Is sustainable finance becoming mainstream?

The Swiss newspaper Le Temps published a very interesting article on June 20 by Emmanuel Garessus on the topic of sustainable finance.

Based on a study published by Morgan Stanley the day before, sustainable investments worldwide reached a total amount of 22’800 billion dollars, and can no longer be considered a niche market. This means that a quarter of total investments made by professionals are following ESG (environmental, social and governance) criteria.

The annual growth rate of sustainable investments currently amounts to 11.9 % and continues to grow.

The majority of institutional investors, such as pension funds, foundations, insurance companies and sovereign funds, are now investing in this field, which used to be a niche a few years ago. Hedge funds are an exception to this trend.

Europe (12’000 billion dollars) and the United States (8’800 billion dollars) are major players in this field. Theme wise, climate change occupies the top position, ahead of inclusive growth and gender diversity.

Risk mitigation and potential return on investment are the main reasons why professionals invest in sustainable finance.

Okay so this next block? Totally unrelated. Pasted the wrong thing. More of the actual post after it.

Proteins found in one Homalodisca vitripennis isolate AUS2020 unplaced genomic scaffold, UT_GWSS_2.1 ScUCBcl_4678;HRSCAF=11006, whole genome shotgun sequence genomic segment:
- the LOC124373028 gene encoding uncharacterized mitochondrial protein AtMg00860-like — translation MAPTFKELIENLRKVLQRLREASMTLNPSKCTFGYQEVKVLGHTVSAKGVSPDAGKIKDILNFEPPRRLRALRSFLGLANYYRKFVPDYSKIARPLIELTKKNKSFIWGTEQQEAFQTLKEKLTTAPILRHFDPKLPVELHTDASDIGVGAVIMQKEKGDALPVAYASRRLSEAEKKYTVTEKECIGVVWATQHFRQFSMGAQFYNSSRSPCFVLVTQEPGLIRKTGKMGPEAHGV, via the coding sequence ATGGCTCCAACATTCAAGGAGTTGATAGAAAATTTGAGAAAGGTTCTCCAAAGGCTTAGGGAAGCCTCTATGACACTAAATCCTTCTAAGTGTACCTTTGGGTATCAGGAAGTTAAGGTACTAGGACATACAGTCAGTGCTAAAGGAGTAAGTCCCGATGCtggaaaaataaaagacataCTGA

When I read the article in Le Temps, I had mixed feelings. On the one hand, it is very encouraging to see how quickly sustainable investments are increasing all over the world. On the other, we should remain aware that there are different levels of commitment from investors with regards to sustainable investments. A first level is exclusion (we just choose not to invest in the tobacco industry or in casinos, e.g.). A second level is the so-called “Best in class” approach where we decide to invest in company A instead of company B, because the former one has a better rating according to ESG criteria, even if we invest in non-renewable energy sources. The third level is impact investing where we select companies, which bring a real progress to the world, by addressing environmental or social issues and contributing to reach the UN SDGs (Sustainable Development Goals).

Unfortunately, the article doesn’t give any indication on the way the total amount of sustainable investment is shared between these different levels.

My personal opinion on this topic is that a shift towards more progressive and impactful levels of sustainable investments is as important as the total amount of these investments.

For that reason, the world needs more and more finance professionals with a solid background in sustainability, both at investing companies or institutions and at rating companies.

Philippe Du Pasquier, President of the Board

The Great Decline of the Swiss Franc

The Tough Years

The consensus among financial analysts during last 6-7 years is that the Swiss currency has been significantly overvalued and still is. Historically, EUR100 could be converted into more than CHF120, but in spring 2015, there was a remarkable currency movement and the Franc raised to unprecedented levels. Much at the joy of Swiss consumers traveling and purchasing abroad, but at the same time causing even more serious problems for Swiss companies and institutions having to increase their prices with up to 20% for clients abroad.